Sarah Shook & the Disarmers are creating a special brand of country music. It’s raw and unique yet fans of the genre will feel right at home. All of the typical, hard-country adjectives apply: edgy, gritty, dark, whiskey-soaked, restless. But they don’t do the band justice. Shook’s lyrics are plaintive yet direct, mean yet forgiving. There’s love and hurt and anger and even some unbridled joy. Her voice is a guiding light, and her band is remarkable. You can hear their long, hard road together.
There are plenty of comparisons to draw from – other folks that are working the boundaries of country music, but, goddamn, if I didn’t hear the woman’s voice that I needed to hear when I listened to Sarah Shook. It’s not delicate or particularly sweet but strong and authentic. It’s singular. So, I was beyond excited when she agreed to answer a few questions for us about her life and her music. I also included a few ways to hear and support her music below.
Where are you from? When did you move to the South? Why?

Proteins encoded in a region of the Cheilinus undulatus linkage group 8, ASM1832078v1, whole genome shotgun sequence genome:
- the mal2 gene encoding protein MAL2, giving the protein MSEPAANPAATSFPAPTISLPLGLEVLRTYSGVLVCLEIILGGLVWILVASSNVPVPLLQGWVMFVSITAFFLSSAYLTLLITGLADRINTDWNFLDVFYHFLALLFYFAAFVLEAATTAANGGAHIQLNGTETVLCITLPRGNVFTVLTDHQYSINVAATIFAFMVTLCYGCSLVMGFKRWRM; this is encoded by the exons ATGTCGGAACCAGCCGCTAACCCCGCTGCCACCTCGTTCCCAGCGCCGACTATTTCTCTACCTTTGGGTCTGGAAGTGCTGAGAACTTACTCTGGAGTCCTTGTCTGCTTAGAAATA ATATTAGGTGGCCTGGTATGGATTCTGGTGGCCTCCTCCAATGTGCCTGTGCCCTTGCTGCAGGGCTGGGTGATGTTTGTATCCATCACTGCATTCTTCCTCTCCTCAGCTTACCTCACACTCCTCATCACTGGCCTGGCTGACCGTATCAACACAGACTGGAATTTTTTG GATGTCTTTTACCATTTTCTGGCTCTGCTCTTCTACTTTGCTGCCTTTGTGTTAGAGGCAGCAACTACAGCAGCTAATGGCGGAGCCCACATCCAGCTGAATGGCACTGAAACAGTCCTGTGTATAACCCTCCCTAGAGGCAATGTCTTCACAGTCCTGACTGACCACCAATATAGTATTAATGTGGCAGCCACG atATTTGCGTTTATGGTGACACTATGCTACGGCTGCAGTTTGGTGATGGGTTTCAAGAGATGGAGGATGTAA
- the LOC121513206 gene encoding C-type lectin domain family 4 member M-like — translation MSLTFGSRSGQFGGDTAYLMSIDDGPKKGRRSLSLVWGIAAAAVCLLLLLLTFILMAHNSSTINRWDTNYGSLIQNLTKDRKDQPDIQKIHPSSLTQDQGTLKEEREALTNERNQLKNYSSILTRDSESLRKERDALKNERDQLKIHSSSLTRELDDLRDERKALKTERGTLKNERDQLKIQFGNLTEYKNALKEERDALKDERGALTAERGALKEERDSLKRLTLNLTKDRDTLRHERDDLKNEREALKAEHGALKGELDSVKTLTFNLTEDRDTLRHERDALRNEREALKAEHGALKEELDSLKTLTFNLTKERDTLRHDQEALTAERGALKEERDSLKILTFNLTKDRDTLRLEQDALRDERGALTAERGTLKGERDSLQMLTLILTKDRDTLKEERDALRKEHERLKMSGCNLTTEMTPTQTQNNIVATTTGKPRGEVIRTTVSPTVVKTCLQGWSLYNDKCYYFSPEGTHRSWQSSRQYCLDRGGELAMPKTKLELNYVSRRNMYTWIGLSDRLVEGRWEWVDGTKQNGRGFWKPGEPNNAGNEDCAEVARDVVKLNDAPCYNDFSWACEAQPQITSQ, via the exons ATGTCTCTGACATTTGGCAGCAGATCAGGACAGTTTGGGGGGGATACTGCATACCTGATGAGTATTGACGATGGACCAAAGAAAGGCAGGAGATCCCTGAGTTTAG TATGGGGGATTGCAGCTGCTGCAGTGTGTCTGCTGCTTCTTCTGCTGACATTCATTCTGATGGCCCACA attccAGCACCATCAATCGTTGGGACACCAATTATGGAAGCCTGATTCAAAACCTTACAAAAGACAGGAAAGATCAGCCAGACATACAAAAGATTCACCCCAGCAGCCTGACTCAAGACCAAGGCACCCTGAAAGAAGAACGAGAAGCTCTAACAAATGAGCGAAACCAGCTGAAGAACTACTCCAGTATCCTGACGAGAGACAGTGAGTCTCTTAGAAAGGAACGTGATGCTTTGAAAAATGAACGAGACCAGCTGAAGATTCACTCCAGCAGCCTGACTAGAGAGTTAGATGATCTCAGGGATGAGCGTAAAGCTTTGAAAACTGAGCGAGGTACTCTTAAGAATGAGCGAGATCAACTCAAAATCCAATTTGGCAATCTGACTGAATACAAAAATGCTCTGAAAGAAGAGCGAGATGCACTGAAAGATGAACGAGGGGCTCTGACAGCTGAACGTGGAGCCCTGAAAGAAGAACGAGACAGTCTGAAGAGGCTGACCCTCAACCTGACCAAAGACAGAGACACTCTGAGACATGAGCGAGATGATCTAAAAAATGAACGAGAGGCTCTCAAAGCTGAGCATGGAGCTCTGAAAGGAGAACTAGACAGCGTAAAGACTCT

I started out in Rochester, NY, moved around a ton and finally landed in Garner, NC, in July of 2005. That place is a hellhole. My parents were moving there, and I wasn’t earning enough back home to support myself so my hands were kinda tied. Moving to North Carolina was just about the last thing I wanted to do. A brief marriage, a baby, and a legal separation (followed by a divorce) later, I found myself settling into the slow pace and progressive community of Pittsboro, located in Chatham County. I’ve moved more times than I can count, and this is the first place I’ve lived where I’ve been able to put down roots for myself. The first home I’ve been able to choose for myself. I live in a little trailer in the middle of the woods, and I’ll live here til the day I die. It’s heaven. And I got to pick it out.
Tell me about the music you make.